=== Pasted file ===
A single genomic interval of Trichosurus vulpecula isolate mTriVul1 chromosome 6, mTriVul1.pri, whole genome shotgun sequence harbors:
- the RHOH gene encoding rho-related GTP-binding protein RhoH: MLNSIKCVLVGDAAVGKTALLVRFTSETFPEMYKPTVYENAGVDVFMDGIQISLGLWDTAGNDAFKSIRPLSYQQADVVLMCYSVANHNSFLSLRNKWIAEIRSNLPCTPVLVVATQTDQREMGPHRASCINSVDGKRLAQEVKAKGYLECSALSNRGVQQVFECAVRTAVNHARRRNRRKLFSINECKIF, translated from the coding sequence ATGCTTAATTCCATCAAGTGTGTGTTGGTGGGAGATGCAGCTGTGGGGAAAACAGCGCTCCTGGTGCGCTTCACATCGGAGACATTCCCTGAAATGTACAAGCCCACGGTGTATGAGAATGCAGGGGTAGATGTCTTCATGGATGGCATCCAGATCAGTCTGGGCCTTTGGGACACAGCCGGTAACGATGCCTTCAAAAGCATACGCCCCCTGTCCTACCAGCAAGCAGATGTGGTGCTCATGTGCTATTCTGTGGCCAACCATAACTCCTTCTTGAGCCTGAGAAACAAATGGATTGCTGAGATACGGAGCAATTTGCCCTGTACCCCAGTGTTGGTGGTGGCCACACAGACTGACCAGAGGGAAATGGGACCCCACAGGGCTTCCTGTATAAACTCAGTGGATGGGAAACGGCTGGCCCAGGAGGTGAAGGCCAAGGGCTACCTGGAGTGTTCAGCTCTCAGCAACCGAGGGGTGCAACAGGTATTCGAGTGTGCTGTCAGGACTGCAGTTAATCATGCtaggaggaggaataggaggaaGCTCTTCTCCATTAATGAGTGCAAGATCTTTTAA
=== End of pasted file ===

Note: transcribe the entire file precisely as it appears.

A single genomic interval of Trichosurus vulpecula isolate mTriVul1 chromosome 6, mTriVul1.pri, whole genome shotgun sequence harbors:
- the RHOH gene encoding rho-related GTP-binding protein RhoH: MLNSIKCVLVGDAAVGKTALLVRFTSETFPEMYKPTVYENAGVDVFMDGIQISLGLWDTAGNDAFKSIRPLSYQQADVVLMCYSVANHNSFLSLRNKWIAEIRSNLPCTPVLVVATQTDQREMGPHRASCINSVDGKRLAQEVKAKGYLECSALSNRGVQQVFECAVRTAVNHARRRNRRKLFSINECKIF, translated from the coding sequence ATGCTTAATTCCATCAAGTGTGTGTTGGTGGGAGATGCAGCTGTGGGGAAAACAGCGCTCCTGGTGCGCTTCACATCGGAGACATTCCCTGAAATGTACAAGCCCACGGTGTATGAGAATGCAGGGGTAGATGTCTTCATGGATGGCATCCAGATCAGTCTGGGCCTTTGGGACACAGCCGGTAACGATGCCTTCAAAAGCATACGCCCCCTGTCCTACCAGCAAGCAGATGTGGTGCTCATGTGCTATTCTGTGGCCAACCATAACTCCTTCTTGAGCCTGAGAAACAAATGGATTGCTGAGATACGGAGCAATTTGCCCTGTACCCCAGTGTTGGTGGTGGCCACACAGACTGACCAGAGGGAAATGGGACCCCACAGGGCTTCCTGTATAAACTCAGTGGATGGGAAACGGCTGGCCCAGGAGGTGAAGGCCAAGGGCTACCTGGAGTGTTCAGCTCTCAGCAACCGAGGGGTGCAACAGGTATTCGAGTGTGCTGTCAGGACTGCAGTTAATCATGCtaggaggaggaataggaggaaGCTCTTCTCCATTAATGAGTGCAAGATCTTTTAA